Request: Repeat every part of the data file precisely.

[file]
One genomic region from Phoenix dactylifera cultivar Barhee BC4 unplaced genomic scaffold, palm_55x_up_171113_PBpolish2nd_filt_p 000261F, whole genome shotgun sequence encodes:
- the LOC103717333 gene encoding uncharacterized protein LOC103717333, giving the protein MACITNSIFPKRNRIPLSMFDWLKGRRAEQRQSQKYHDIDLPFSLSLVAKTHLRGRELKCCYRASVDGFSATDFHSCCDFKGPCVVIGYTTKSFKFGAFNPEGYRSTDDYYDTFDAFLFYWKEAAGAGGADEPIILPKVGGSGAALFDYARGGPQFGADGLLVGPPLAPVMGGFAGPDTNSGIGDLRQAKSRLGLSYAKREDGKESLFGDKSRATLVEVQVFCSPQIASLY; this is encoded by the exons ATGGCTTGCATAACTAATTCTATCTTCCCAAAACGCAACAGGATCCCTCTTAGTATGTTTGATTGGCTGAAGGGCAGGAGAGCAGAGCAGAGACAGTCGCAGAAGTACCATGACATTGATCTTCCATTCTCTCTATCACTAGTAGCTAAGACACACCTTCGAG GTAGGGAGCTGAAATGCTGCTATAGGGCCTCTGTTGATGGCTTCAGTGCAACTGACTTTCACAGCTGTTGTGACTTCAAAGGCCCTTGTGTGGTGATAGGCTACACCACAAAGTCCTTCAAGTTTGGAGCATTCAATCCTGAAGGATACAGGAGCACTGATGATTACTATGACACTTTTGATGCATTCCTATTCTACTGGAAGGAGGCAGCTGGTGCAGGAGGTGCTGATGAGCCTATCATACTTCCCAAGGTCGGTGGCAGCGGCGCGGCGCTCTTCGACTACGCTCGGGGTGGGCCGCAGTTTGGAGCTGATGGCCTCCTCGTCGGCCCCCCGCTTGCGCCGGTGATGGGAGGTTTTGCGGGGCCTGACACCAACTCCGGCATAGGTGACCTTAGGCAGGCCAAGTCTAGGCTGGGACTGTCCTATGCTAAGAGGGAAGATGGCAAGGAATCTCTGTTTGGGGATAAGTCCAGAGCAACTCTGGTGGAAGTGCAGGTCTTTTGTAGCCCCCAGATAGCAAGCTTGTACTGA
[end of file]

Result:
One genomic region from Phoenix dactylifera cultivar Barhee BC4 unplaced genomic scaffold, palm_55x_up_171113_PBpolish2nd_filt_p 000261F, whole genome shotgun sequence encodes:
- the LOC103717333 gene encoding uncharacterized protein LOC103717333, giving the protein MACITNSIFPKRNRIPLSMFDWLKGRRAEQRQSQKYHDIDLPFSLSLVAKTHLRGRELKCCYRASVDGFSATDFHSCCDFKGPCVVIGYTTKSFKFGAFNPEGYRSTDDYYDTFDAFLFYWKEAAGAGGADEPIILPKVGGSGAALFDYARGGPQFGADGLLVGPPLAPVMGGFAGPDTNSGIGDLRQAKSRLGLSYAKREDGKESLFGDKSRATLVEVQVFCSPQIASLY; this is encoded by the exons ATGGCTTGCATAACTAATTCTATCTTCCCAAAACGCAACAGGATCCCTCTTAGTATGTTTGATTGGCTGAAGGGCAGGAGAGCAGAGCAGAGACAGTCGCAGAAGTACCATGACATTGATCTTCCATTCTCTCTATCACTAGTAGCTAAGACACACCTTCGAG GTAGGGAGCTGAAATGCTGCTATAGGGCCTCTGTTGATGGCTTCAGTGCAACTGACTTTCACAGCTGTTGTGACTTCAAAGGCCCTTGTGTGGTGATAGGCTACACCACAAAGTCCTTCAAGTTTGGAGCATTCAATCCTGAAGGATACAGGAGCACTGATGATTACTATGACACTTTTGATGCATTCCTATTCTACTGGAAGGAGGCAGCTGGTGCAGGAGGTGCTGATGAGCCTATCATACTTCCCAAGGTCGGTGGCAGCGGCGCGGCGCTCTTCGACTACGCTCGGGGTGGGCCGCAGTTTGGAGCTGATGGCCTCCTCGTCGGCCCCCCGCTTGCGCCGGTGATGGGAGGTTTTGCGGGGCCTGACACCAACTCCGGCATAGGTGACCTTAGGCAGGCCAAGTCTAGGCTGGGACTGTCCTATGCTAAGAGGGAAGATGGCAAGGAATCTCTGTTTGGGGATAAGTCCAGAGCAACTCTGGTGGAAGTGCAGGTCTTTTGTAGCCCCCAGATAGCAAGCTTGTACTGA